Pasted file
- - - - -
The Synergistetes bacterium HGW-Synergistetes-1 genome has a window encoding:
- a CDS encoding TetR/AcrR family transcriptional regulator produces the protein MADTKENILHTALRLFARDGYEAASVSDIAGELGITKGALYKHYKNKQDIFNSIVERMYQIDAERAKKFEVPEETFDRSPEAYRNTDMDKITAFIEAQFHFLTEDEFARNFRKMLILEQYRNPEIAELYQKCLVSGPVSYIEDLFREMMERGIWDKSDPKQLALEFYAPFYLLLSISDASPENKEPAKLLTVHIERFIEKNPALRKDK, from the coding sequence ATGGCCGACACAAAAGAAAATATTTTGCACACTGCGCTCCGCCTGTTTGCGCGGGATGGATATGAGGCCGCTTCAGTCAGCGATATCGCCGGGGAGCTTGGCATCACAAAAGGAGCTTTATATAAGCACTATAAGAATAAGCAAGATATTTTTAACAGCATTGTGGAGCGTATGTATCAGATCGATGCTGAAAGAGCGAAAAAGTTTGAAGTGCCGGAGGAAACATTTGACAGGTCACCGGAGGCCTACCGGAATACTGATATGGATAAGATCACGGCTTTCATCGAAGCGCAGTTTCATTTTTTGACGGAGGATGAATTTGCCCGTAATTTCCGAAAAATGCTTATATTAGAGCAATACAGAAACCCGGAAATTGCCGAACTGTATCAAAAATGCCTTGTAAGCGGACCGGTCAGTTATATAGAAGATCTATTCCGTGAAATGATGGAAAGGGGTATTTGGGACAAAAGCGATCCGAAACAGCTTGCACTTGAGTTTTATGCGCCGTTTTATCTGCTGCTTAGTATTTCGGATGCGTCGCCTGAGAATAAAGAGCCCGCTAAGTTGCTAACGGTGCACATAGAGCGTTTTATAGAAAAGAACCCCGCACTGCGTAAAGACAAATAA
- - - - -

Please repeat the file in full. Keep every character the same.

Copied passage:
The Synergistetes bacterium HGW-Synergistetes-1 genome has a window encoding:
- a CDS encoding TetR/AcrR family transcriptional regulator produces the protein MADTKENILHTALRLFARDGYEAASVSDIAGELGITKGALYKHYKNKQDIFNSIVERMYQIDAERAKKFEVPEETFDRSPEAYRNTDMDKITAFIEAQFHFLTEDEFARNFRKMLILEQYRNPEIAELYQKCLVSGPVSYIEDLFREMMERGIWDKSDPKQLALEFYAPFYLLLSISDASPENKEPAKLLTVHIERFIEKNPALRKDK, from the coding sequence ATGGCCGACACAAAAGAAAATATTTTGCACACTGCGCTCCGCCTGTTTGCGCGGGATGGATATGAGGCCGCTTCAGTCAGCGATATCGCCGGGGAGCTTGGCATCACAAAAGGAGCTTTATATAAGCACTATAAGAATAAGCAAGATATTTTTAACAGCATTGTGGAGCGTATGTATCAGATCGATGCTGAAAGAGCGAAAAAGTTTGAAGTGCCGGAGGAAACATTTGACAGGTCACCGGAGGCCTACCGGAATACTGATATGGATAAGATCACGGCTTTCATCGAAGCGCAGTTTCATTTTTTGACGGAGGATGAATTTGCCCGTAATTTCCGAAAAATGCTTATATTAGAGCAATACAGAAACCCGGAAATTGCCGAACTGTATCAAAAATGCCTTGTAAGCGGACCGGTCAGTTATATAGAAGATCTATTCCGTGAAATGATGGAAAGGGGTATTTGGGACAAAAGCGATCCGAAACAGCTTGCACTTGAGTTTTATGCGCCGTTTTATCTGCTGCTTAGTATTTCGGATGCGTCGCCTGAGAATAAAGAGCCCGCTAAGTTGCTAACGGTGCACATAGAGCGTTTTATAGAAAAGAACCCCGCACTGCGTAAAGACAAATAA